Once you have mastered runs of 4-5km - your basic 30-minute session - running longer distances comes quite naturally. Most published training plans for long-distance races will include one LSD (long slow distance) run per week, gradually increasing in length as the plan progresses. The aim of the LSD run is to stay within a comfortable pace but keep pushing the envelope in terms of distance: you will then find that all your runs can get longer as training progresses.
As speed training is concentrated in the early stages, distance training will be focused on the later part of preparation for longer races.
Even if you plan to compete or to do most of your running on the flat, there is a lot of value in training on hills. You can add intensity to your workout without running any further or faster, so it's a great training opportunity for the time-poor. It will make you a stronger runner. If you are competitive-minded, attacking on the uphill is a powerful statement that can intimidate rivals!
For those undertaking higher weekly training mileage, including a mixture of gradients in your training can actually help reduce injury risk, because you are not constantly putting loads and impacts through your joints at the same angles.
In terms of technique, when going uphill you should lift your knees a little higher, strike the ground more with the forefoot than the midfoot, and use the arms more forcefully - in effect, move to a slightly more sprint-like running action. When going downhill, focus on striding out longer and striking the ground more towards the heel.
For the average runner, including hills in one run per week is a sensible goal.
We've already covered speed training, distance and hills as elements that should be included in a running program each week: this alone implies a certain amount of variety in your training. Much of the pleasure of running comes from getting outdoors and visiting the most pleasant locations you can find. Here in the Eastern suburbs we're spoilt for choice, whether you favour the harbourside, the clifftops on the ocean side, Bondi Beach or Centennial Park. Enjoy your local amenities and keep it as varied as possible!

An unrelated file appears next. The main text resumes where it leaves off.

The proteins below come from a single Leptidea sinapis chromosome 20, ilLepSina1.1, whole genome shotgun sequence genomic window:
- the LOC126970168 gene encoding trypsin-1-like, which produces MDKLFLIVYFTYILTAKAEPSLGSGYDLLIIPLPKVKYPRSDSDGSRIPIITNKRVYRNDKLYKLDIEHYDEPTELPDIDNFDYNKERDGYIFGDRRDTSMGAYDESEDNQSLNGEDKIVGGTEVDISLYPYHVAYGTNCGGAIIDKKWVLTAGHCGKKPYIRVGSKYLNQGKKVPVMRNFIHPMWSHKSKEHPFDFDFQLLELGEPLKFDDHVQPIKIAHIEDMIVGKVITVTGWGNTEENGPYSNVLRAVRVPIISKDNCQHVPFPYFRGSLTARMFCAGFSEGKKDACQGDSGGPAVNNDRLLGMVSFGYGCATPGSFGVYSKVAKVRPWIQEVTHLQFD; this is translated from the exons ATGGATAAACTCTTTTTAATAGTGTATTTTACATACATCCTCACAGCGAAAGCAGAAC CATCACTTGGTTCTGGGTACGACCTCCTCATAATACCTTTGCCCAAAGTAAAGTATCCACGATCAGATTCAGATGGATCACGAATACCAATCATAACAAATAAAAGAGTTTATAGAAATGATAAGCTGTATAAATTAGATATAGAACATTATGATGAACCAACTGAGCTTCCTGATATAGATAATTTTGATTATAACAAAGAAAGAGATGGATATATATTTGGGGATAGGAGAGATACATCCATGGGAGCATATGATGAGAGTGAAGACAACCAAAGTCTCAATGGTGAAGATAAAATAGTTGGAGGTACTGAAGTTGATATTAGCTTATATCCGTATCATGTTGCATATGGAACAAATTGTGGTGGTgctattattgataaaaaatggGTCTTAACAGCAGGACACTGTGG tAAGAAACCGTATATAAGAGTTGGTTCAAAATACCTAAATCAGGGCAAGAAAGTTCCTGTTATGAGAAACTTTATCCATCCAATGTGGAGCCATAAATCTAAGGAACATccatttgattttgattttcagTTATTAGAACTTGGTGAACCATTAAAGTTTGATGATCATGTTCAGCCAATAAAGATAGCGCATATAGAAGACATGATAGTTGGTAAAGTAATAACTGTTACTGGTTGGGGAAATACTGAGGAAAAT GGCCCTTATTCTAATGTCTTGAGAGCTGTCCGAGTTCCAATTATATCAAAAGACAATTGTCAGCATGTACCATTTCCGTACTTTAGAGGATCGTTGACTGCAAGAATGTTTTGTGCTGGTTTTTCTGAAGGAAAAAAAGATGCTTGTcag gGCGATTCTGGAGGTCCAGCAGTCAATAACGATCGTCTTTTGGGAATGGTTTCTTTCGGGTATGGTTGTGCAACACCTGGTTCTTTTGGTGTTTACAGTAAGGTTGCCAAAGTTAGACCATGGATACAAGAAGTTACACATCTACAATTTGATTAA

A note on weather
As we come into winter, you may ask, isn't it better to stick to the treadmill, where everything, but particularly the weather, is under my control?
The answer is that some people will be happier on the treadmill, some of the time. Sometimes it's nice just to run without having a preselected pace or distance beyond getting back home at the end of the run.
With a little practice, most of the time you can pick a dry patch for a run even on a rainy day using the weather radar animation available on bom.gov.au, based on real-time radar images taken at 5-minute intervals. In Sydney, surprisingly few days in the year have a full 24 hours of continuous rain!
What equipment do I need?
Shoes: most likely, the most expensive item. You should absolutely buy shoes with an element of shock absorption (especially in the heels for heel-striking runners). No Converse! No Dunlop Green Flash! Athlete's Foot stores use a machine to analyse your gait and recommend a suitable brand and model. Designs change from year to year but it's mostly cosmetic: a running shoe is a padded sole with a breathable synthetic upper and should be comfortable from the first moment you put it on.